The society defines women as mothers. Surely, nothing is wrong with choosing to raise your children, setting aside your own career, and staying inside the house to do the “dirty” works. But, when you choose otherwise, you are seen as useless, incompetent, and un-womanly. This 2014 film talks on how being a wife and a mother are more often than not prescribed roles. It is a story on how a woman courageously left the situation she thinks she does not deserve. Her tale is told on a backdrop of the dying shoe industry of Marikina.
As the daughter (named Imelda) of a famous Marikina shoemaker arranges the wake of her father, she makes amend with the past and looks back to their family’s most difficult years. She visits her memories with her absentee mother and a psychologically detached father. She then resolves within herself questions that have been bothering her for the past years. Why did her mom leave their family? Why do her parents need to separate? Why has her father unable to make their family intact?
The film beautifully integrates the local shoe business in its plot. It provides a timeline of events using the economic and political history of the Philippines. In its story, the Marikina shoe industry eventually failed when foreign investors were scared off by Marcos’ Martial Law declaration. When the economy fell down, many family-owned small businesses suffered. This style of story-telling is necessary for a nation that often times forgets its history. Context of events is important in the plot.
Although Mariquina was subtle in its discussion of maternal affairs, it is a good text to examine the growing debate of whether women necessarily need to be mothers. It offers an example of a woman’s dilemma whether to choose her own happiness or to continue serving her child and her husband.
The acting of strong women cast namely Mylene Dizon, Barbie Forteza, Che Ramos, and Bing Pimentel gave depth to the feminist nature of the storyline. In this film, Forteza showcased a mild yet powerful acting (to be seen again in 2015 film Laut) which won her Best Supporting Actress award in Cinemalaya 2014. Their performances were supplemented with equally superb acting from veteran actor Ricky Davao.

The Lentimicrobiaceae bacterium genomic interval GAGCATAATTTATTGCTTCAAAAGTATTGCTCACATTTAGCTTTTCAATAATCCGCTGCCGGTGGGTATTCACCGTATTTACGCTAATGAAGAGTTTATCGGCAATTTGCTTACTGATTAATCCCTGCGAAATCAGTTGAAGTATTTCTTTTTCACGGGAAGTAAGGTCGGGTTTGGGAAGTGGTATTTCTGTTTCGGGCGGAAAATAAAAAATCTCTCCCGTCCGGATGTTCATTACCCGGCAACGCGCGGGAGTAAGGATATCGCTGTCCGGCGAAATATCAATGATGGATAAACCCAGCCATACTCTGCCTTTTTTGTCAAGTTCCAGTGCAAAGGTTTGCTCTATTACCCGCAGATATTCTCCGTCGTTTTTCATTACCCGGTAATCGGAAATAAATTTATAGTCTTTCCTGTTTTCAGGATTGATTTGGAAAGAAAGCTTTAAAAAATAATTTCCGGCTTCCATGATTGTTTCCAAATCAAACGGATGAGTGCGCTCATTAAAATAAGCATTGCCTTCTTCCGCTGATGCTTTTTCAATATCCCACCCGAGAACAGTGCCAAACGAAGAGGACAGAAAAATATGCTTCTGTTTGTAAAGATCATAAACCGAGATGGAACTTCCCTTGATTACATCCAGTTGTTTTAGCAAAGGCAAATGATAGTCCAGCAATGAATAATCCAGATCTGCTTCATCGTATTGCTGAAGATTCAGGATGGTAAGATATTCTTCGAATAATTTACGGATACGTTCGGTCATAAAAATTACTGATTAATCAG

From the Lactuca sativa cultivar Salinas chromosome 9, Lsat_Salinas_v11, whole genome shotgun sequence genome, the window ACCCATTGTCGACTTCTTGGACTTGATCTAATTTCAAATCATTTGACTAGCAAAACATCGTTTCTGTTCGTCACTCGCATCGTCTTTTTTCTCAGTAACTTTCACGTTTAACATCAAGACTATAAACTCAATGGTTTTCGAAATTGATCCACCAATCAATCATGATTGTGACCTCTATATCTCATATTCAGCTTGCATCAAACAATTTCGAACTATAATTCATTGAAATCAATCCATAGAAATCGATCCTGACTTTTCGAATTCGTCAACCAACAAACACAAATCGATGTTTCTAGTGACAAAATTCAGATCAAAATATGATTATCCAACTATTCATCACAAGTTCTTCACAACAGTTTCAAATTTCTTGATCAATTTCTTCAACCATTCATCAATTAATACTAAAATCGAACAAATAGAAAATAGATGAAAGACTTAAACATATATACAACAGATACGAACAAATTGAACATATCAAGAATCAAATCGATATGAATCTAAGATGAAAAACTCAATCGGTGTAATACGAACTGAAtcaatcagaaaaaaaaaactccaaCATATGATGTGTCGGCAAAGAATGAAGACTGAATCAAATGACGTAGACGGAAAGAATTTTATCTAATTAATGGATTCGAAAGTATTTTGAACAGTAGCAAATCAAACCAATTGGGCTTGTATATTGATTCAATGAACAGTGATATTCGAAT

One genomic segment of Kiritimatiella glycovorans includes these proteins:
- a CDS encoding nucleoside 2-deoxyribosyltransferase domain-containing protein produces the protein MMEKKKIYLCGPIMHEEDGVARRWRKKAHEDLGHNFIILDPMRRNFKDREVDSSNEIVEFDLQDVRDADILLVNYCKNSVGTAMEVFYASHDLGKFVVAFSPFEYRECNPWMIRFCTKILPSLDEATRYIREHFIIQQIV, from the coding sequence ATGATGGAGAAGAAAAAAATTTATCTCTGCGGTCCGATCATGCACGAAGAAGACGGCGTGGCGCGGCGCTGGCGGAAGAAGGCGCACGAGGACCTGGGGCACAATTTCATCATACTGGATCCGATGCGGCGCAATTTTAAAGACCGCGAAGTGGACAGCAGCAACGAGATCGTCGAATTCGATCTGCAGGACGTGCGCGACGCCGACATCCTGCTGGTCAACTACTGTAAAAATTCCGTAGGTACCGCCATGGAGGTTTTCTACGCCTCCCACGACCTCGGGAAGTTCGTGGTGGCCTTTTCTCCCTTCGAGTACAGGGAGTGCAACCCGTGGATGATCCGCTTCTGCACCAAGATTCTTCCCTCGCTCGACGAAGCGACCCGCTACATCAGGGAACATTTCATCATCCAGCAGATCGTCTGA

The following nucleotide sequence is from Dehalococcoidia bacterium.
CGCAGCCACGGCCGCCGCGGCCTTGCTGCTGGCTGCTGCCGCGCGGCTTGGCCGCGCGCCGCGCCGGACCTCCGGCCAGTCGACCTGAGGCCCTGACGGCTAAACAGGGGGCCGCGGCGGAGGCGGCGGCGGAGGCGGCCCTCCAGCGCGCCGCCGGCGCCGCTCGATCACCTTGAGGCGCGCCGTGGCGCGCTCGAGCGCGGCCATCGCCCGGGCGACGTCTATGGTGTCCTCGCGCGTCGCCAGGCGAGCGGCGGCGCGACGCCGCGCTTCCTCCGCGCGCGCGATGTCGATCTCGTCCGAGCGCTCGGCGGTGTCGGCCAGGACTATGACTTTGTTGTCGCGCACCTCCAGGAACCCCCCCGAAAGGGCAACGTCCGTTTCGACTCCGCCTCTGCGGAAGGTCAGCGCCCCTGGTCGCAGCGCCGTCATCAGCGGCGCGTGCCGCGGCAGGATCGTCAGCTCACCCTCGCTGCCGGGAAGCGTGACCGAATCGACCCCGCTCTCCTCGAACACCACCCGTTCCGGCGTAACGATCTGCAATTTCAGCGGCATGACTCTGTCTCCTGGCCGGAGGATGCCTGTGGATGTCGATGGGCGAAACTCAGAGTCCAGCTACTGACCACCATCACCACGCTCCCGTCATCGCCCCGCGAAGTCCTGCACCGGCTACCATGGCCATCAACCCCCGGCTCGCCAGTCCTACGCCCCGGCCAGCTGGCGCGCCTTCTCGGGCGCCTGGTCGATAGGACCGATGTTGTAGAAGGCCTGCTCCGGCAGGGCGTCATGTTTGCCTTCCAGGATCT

The film’s screenplay (written by Heneral Luna Director Jerrold Tarog) made the sequence of events easy to follow. Its subtle treatment made the merging of the past and the present natural.
In the latter part of the movie, it was revealed that Imelda also left her family in Hawaii to start her own business in the Philippines. This resembles the situation of her mother as well as many Filipinas today. They have to enter the working force in the hope of delivering better lives for their children. When fathers choose to focus on their careers, they are lauded for being good providers. In contrast, mothers who choose the same are thought to be selfish and irresponsible. We dream that one day, the Filipino society comes to terms with these inequalities.
Mariquina speaks of a multitude of issues. From microeconomy to adolescence, it was able to join together various topics in its one and a half hour narration. For a movie crowd who is not always given with a discussion focusing on women, the film is a chance to step into women’s shoes.
Mariquina can be watched on iflix. Avail of their monthly or annual plans now and tell them we sent you!